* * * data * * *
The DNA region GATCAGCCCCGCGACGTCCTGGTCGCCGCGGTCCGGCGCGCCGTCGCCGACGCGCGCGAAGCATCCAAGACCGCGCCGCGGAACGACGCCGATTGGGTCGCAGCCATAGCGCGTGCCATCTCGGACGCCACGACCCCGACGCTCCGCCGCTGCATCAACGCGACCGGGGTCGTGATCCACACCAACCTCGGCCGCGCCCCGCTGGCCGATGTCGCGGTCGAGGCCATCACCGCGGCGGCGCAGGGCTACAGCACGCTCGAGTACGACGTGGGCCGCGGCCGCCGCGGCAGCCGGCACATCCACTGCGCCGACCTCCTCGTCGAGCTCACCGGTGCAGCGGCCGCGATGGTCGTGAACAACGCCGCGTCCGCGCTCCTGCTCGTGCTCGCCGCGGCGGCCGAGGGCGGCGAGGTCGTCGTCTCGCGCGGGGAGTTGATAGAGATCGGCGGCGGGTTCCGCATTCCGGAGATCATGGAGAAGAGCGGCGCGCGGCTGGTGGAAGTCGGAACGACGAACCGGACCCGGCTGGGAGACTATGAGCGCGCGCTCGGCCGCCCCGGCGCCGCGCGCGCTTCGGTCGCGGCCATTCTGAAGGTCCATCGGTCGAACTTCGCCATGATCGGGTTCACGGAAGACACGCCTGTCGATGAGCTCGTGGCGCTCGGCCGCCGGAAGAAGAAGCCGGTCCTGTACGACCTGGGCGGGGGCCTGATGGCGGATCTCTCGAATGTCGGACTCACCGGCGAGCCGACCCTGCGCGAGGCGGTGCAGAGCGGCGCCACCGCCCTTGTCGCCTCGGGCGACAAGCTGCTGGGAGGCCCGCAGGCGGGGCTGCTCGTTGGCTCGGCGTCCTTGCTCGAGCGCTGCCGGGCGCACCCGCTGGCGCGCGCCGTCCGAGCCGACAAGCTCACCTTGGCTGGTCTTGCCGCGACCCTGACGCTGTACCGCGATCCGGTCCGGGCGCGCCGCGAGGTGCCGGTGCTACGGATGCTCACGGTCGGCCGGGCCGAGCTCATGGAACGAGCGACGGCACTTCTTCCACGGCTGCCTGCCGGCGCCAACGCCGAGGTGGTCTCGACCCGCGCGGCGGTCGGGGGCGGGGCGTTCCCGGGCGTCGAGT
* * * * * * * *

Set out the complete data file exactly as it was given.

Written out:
The DNA region GATCAGCCCCGCGACGTCCTGGTCGCCGCGGTCCGGCGCGCCGTCGCCGACGCGCGCGAAGCATCCAAGACCGCGCCGCGGAACGACGCCGATTGGGTCGCAGCCATAGCGCGTGCCATCTCGGACGCCACGACCCCGACGCTCCGCCGCTGCATCAACGCGACCGGGGTCGTGATCCACACCAACCTCGGCCGCGCCCCGCTGGCCGATGTCGCGGTCGAGGCCATCACCGCGGCGGCGCAGGGCTACAGCACGCTCGAGTACGACGTGGGCCGCGGCCGCCGCGGCAGCCGGCACATCCACTGCGCCGACCTCCTCGTCGAGCTCACCGGTGCAGCGGCCGCGATGGTCGTGAACAACGCCGCGTCCGCGCTCCTGCTCGTGCTCGCCGCGGCGGCCGAGGGCGGCGAGGTCGTCGTCTCGCGCGGGGAGTTGATAGAGATCGGCGGCGGGTTCCGCATTCCGGAGATCATGGAGAAGAGCGGCGCGCGGCTGGTGGAAGTCGGAACGACGAACCGGACCCGGCTGGGAGACTATGAGCGCGCGCTCGGCCGCCCCGGCGCCGCGCGCGCTTCGGTCGCGGCCATTCTGAAGGTCCATCGGTCGAACTTCGCCATGATCGGGTTCACGGAAGACACGCCTGTCGATGAGCTCGTGGCGCTCGGCCGCCGGAAGAAGAAGCCGGTCCTGTACGACCTGGGCGGGGGCCTGATGGCGGATCTCTCGAATGTCGGACTCACCGGCGAGCCGACCCTGCGCGAGGCGGTGCAGAGCGGCGCCACCGCCCTTGTCGCCTCGGGCGACAAGCTGCTGGGAGGCCCGCAGGCGGGGCTGCTCGTTGGCTCGGCGTCCTTGCTCGAGCGCTGCCGGGCGCACCCGCTGGCGCGCGCCGTCCGAGCCGACAAGCTCACCTTGGCTGGTCTTGCCGCGACCCTGACGCTGTACCGCGATCCGGTCCGGGCGCGCCGCGAGGTGCCGGTGCTACGGATGCTCACGGTCGGCCGGGCCGAGCTCATGGAACGAGCGACGGCACTTCTTCCACGGCTGCCTGCCGGCGCCAACGCCGAGGTGGTCTCGACCCGCGCGGCGGTCGGGGGCGGGGCGTTCCCGGGCGTCGAGT